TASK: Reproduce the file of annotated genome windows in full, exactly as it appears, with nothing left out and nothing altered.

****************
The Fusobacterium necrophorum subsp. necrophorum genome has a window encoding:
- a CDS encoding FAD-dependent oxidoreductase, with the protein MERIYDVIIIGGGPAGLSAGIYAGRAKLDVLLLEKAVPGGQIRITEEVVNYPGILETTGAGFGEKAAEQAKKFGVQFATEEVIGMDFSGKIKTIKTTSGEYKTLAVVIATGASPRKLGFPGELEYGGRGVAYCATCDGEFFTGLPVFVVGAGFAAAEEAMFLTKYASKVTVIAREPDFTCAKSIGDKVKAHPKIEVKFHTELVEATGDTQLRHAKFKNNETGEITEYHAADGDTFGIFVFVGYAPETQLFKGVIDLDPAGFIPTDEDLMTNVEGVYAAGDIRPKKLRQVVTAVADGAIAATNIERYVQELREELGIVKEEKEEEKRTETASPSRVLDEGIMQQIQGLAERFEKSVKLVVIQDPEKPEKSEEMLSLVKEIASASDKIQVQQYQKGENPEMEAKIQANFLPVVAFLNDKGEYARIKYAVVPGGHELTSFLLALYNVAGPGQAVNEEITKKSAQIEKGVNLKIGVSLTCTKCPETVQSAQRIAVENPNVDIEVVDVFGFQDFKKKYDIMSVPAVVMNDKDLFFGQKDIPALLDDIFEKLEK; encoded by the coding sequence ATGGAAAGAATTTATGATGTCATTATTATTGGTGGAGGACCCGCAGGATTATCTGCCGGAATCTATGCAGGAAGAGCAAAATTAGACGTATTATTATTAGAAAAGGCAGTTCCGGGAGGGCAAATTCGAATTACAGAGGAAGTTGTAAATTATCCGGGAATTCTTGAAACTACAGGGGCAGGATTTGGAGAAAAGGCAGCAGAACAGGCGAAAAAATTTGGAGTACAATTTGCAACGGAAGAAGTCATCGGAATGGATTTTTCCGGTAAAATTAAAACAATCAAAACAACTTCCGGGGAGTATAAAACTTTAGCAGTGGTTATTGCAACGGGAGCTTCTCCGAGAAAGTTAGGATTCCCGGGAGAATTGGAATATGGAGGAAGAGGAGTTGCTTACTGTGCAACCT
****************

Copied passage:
The Fusobacterium necrophorum subsp. necrophorum genome has a window encoding:
- a CDS encoding FAD-dependent oxidoreductase, with the protein MERIYDVIIIGGGPAGLSAGIYAGRAKLDVLLLEKAVPGGQIRITEEVVNYPGILETTGAGFGEKAAEQAKKFGVQFATEEVIGMDFSGKIKTIKTTSGEYKTLAVVIATGASPRKLGFPGELEYGGRGVAYCATCDGEFFTGLPVFVVGAGFAAAEEAMFLTKYASKVTVIAREPDFTCAKSIGDKVKAHPKIEVKFHTELVEATGDTQLRHAKFKNNETGEITEYHAADGDTFGIFVFVGYAPETQLFKGVIDLDPAGFIPTDEDLMTNVEGVYAAGDIRPKKLRQVVTAVADGAIAATNIERYVQELREELGIVKEEKEEEKRTETASPSRVLDEGIMQQIQGLAERFEKSVKLVVIQDPEKPEKSEEMLSLVKEIASASDKIQVQQYQKGENPEMEAKIQANFLPVVAFLNDKGEYARIKYAVVPGGHELTSFLLALYNVAGPGQAVNEEITKKSAQIEKGVNLKIGVSLTCTKCPETVQSAQRIAVENPNVDIEVVDVFGFQDFKKKYDIMSVPAVVMNDKDLFFGQKDIPALLDDIFEKLEK; encoded by the coding sequence ATGGAAAGAATTTATGATGTCATTATTATTGGTGGAGGACCCGCAGGATTATCTGCCGGAATCTATGCAGGAAGAGCAAAATTAGACGTATTATTATTAGAAAAGGCAGTTCCGGGAGGGCAAATTCGAATTACAGAGGAAGTTGTAAATTATCCGGGAATTCTTGAAACTACAGGGGCAGGATTTGGAGAAAAGGCAGCAGAACAGGCGAAAAAATTTGGAGTACAATTTGCAACGGAAGAAGTCATCGGAATGGATTTTTCCGGTAAAATTAAAACAATCAAAACAACTTCCGGGGAGTATAAAACTTTAGCAGTGGTTATTGCAACGGGAGCTTCTCCGAGAAAGTTAGGATTCCCGGGAGAATTGGAATATGGAGGAAGAGGAGTTGCTTACTGTGCAACCT